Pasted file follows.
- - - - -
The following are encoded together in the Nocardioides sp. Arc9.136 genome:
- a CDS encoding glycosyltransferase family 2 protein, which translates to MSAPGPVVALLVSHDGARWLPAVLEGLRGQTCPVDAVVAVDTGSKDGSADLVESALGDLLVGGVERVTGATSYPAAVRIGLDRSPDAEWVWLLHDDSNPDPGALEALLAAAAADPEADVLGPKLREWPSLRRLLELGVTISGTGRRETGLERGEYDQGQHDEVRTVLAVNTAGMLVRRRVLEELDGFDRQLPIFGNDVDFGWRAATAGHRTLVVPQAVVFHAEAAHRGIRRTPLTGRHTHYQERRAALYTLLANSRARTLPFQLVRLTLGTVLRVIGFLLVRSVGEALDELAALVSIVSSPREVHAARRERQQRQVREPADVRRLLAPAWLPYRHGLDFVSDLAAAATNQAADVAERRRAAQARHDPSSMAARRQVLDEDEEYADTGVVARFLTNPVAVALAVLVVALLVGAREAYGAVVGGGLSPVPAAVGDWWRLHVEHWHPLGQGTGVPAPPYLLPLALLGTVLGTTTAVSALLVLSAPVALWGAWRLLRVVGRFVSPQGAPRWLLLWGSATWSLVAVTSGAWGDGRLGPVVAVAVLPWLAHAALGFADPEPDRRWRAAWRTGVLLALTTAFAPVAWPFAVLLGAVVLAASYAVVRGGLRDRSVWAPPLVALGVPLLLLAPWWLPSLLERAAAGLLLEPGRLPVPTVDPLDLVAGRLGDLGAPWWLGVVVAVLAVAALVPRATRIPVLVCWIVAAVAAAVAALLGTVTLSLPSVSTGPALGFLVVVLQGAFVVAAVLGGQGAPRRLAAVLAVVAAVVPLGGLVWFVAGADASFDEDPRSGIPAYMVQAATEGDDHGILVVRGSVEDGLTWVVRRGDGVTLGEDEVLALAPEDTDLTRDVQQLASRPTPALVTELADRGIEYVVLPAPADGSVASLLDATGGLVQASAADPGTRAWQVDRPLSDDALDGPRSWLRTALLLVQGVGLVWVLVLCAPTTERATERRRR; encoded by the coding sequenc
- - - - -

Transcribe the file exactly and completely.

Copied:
The following are encoded together in the Nocardioides sp. Arc9.136 genome:
- a CDS encoding glycosyltransferase family 2 protein, which translates to MSAPGPVVALLVSHDGARWLPAVLEGLRGQTCPVDAVVAVDTGSKDGSADLVESALGDLLVGGVERVTGATSYPAAVRIGLDRSPDAEWVWLLHDDSNPDPGALEALLAAAAADPEADVLGPKLREWPSLRRLLELGVTISGTGRRETGLERGEYDQGQHDEVRTVLAVNTAGMLVRRRVLEELDGFDRQLPIFGNDVDFGWRAATAGHRTLVVPQAVVFHAEAAHRGIRRTPLTGRHTHYQERRAALYTLLANSRARTLPFQLVRLTLGTVLRVIGFLLVRSVGEALDELAALVSIVSSPREVHAARRERQQRQVREPADVRRLLAPAWLPYRHGLDFVSDLAAAATNQAADVAERRRAAQARHDPSSMAARRQVLDEDEEYADTGVVARFLTNPVAVALAVLVVALLVGAREAYGAVVGGGLSPVPAAVGDWWRLHVEHWHPLGQGTGVPAPPYLLPLALLGTVLGTTTAVSALLVLSAPVALWGAWRLLRVVGRFVSPQGAPRWLLLWGSATWSLVAVTSGAWGDGRLGPVVAVAVLPWLAHAALGFADPEPDRRWRAAWRTGVLLALTTAFAPVAWPFAVLLGAVVLAASYAVVRGGLRDRSVWAPPLVALGVPLLLLAPWWLPSLLERAAAGLLLEPGRLPVPTVDPLDLVAGRLGDLGAPWWLGVVVAVLAVAALVPRATRIPVLVCWIVAAVAAAVAALLGTVTLSLPSVSTGPALGFLVVVLQGAFVVAAVLGGQGAPRRLAAVLAVVAAVVPLGGLVWFVAGADASFDEDPRSGIPAYMVQAATEGDDHGILVVRGSVEDGLTWVVRRGDGVTLGEDEVLALAPEDTDLTRDVQQLASRPTPALVTELADRGIEYVVLPAPADGSVASLLDATGGLVQASAADPGTRAWQVDRPLSDDALDGPRSWLRTALLLVQGVGLVWVLVLCAPTTERATERRRR; encoded by the coding sequenc